Prior to giving a speech on civic participation for a group of city and county employees just north of San Francisco, I chatted with a county volunteer coordinator about her job. “It sounds like fascinating work,” I offered. “You must interact with a lot of different people on a variety of projects.” It was an interesting job, she said. “But,” she continued—lowering her voice to a near whisper—”you have to be real careful when you bring in a volunteer to help on certain jobs, that they can’t be seen as taking work from unionized employees.” She explained that her formula for placing volunteers in needed assignments had to incorporate the type of work and the time commitment. “I usually have no problem [with the unions] if I bring someone in for a couple of hours each week,” she allowed, “but I’m pushing it if it moves beyond five hours—even if the volunteer is willing to take longer hours.” She concluded: “And, of course, you’ve heard what’s happening in Petaluma with the school district?” I hadn’t.
Petaluma is one of those idyllic small cities (population 58,000) that dot Route 101 on the way north from the Golden Gate Bridge through the wine country. Most of us have seen the town on the silver screen without realizing it, as it’s been the setting for over a dozen movies from American Graffiti to Pleasantville. But Petaluma, struggling like most municipalities in California under the current fiscal crisis, has found delivering public services—from education to public safety—anything but pleasant.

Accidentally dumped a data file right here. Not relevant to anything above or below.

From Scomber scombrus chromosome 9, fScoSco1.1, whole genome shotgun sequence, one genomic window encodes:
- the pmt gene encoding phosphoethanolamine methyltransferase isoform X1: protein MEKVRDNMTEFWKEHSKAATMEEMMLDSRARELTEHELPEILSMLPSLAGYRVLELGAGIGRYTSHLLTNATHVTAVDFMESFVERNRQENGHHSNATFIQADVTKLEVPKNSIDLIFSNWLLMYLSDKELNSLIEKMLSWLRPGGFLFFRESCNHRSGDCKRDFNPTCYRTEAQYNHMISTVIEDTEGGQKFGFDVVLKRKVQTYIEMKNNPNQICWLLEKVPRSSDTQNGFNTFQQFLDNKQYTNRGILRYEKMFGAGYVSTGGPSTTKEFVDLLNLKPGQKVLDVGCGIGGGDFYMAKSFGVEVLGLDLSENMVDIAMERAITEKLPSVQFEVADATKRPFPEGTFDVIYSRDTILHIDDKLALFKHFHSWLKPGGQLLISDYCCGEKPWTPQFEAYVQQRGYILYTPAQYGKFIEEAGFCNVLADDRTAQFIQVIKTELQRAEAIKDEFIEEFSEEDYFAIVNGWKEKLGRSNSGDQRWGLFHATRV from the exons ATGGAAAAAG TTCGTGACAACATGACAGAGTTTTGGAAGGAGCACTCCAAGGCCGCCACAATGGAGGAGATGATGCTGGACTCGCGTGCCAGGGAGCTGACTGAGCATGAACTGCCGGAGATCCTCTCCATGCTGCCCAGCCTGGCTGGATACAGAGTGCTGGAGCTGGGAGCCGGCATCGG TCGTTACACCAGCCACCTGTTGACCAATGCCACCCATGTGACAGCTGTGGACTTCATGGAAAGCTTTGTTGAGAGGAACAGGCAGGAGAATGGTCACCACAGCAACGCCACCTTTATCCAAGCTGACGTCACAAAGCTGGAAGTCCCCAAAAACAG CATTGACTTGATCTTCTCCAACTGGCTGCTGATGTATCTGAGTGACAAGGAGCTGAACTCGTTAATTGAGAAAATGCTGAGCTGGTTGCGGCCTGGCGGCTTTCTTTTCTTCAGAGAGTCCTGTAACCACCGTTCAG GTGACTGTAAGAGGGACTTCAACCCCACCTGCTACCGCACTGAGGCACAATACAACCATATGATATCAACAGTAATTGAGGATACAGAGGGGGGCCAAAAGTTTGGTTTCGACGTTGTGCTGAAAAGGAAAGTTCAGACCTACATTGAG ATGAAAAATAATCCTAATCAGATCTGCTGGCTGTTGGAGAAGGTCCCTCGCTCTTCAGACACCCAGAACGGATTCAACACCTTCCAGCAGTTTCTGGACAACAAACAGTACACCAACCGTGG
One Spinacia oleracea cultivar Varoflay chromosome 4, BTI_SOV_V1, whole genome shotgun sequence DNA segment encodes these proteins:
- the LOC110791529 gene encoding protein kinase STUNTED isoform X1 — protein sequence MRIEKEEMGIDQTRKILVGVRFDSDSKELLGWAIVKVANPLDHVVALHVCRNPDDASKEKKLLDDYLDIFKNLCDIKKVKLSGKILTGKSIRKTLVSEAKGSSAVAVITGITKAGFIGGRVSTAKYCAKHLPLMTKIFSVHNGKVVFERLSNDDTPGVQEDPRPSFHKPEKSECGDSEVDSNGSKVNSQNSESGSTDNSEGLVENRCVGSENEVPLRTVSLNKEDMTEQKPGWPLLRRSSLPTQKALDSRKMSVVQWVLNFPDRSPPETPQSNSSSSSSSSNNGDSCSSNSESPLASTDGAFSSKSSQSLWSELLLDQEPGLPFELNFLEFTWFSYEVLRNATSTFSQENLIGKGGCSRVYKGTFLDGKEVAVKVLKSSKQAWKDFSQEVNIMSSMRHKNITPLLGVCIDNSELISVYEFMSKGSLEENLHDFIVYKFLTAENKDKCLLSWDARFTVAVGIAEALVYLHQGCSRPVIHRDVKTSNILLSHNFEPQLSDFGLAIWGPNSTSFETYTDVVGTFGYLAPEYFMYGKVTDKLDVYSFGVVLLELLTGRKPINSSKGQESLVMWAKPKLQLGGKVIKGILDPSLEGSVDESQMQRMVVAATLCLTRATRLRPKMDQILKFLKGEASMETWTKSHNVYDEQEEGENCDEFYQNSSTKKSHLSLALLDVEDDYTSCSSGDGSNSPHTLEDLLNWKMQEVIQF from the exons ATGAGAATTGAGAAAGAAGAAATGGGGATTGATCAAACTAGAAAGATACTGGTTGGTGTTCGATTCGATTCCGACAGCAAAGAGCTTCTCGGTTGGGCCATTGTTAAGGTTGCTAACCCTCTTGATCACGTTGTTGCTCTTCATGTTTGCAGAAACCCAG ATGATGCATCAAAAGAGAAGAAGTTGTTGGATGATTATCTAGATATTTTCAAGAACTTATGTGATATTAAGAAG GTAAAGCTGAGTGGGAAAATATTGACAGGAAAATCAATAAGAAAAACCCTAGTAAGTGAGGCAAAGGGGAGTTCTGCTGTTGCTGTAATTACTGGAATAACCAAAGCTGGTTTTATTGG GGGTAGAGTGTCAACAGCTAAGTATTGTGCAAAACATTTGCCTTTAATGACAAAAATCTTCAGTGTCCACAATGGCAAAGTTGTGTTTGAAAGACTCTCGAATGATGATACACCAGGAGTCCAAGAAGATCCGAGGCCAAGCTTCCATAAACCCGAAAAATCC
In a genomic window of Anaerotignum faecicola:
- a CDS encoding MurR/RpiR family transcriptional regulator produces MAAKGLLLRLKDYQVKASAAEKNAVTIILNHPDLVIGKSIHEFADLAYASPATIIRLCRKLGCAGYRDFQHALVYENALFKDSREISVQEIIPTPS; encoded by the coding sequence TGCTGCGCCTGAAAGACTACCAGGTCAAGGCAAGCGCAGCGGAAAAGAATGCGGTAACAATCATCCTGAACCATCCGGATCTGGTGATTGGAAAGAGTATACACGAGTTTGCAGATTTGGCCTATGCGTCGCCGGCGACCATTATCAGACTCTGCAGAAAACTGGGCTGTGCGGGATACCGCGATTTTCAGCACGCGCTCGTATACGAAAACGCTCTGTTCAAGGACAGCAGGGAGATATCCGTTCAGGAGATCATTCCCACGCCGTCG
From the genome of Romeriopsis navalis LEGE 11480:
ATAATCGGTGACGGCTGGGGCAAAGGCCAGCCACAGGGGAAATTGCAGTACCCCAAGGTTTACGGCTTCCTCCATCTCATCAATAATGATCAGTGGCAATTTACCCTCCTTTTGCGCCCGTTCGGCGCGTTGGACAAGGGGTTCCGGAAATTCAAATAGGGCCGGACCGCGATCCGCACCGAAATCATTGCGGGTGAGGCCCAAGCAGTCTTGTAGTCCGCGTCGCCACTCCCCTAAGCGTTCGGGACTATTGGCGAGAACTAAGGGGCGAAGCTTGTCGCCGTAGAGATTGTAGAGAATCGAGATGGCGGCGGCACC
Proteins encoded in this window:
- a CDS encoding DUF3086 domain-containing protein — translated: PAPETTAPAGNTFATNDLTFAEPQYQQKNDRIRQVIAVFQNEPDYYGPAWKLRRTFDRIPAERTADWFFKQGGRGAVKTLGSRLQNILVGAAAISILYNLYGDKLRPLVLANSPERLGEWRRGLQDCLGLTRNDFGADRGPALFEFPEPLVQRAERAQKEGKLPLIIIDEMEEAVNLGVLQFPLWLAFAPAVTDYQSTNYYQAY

The Petaluma City Schools district has trimmed millions from its budget over the last two years, as the deficit-ridden California state government has decreased its local support by 25 percent. The cuts have meant layoffs for district employees at all levels, from teachers to playground supervisors. In response, parents and concerned Petalumans have stepped forward to try to fill the non-teaching gaps, volunteering their time to maintain school services. The volunteers have worked in new roles identified by the school administration, but they’ve also stepped in to perform jobs eliminated by budget cuts. But those positions are unionized by the California School Employees’ Association (CSEA)—and that’s where the problems started.
When volunteers began to help answer phones in the office and support the school librarian at Petaluma Junior High School, CSEA Local 212 president Loretta Kruusmagi immediately objected. Representing 350 clerical and janitorial staff in the Petaluma school district, Kruusmagi betrays not the least concern for the kids her union supposedly serves when she glowers: “As far as I’m concerned, they never should have started this thing. Noon-duty people [lunchtime and playground assistants]—those are instructional assistants. We had all those positions. We don’t have them anymore, but those are our positions. Our stand is you can’t have volunteers, they can’t do our work.” Notice the possessiveness with which Kruusmagi regards these “public servants.” Nice to see that it’s “all about the kids” at the CSEA.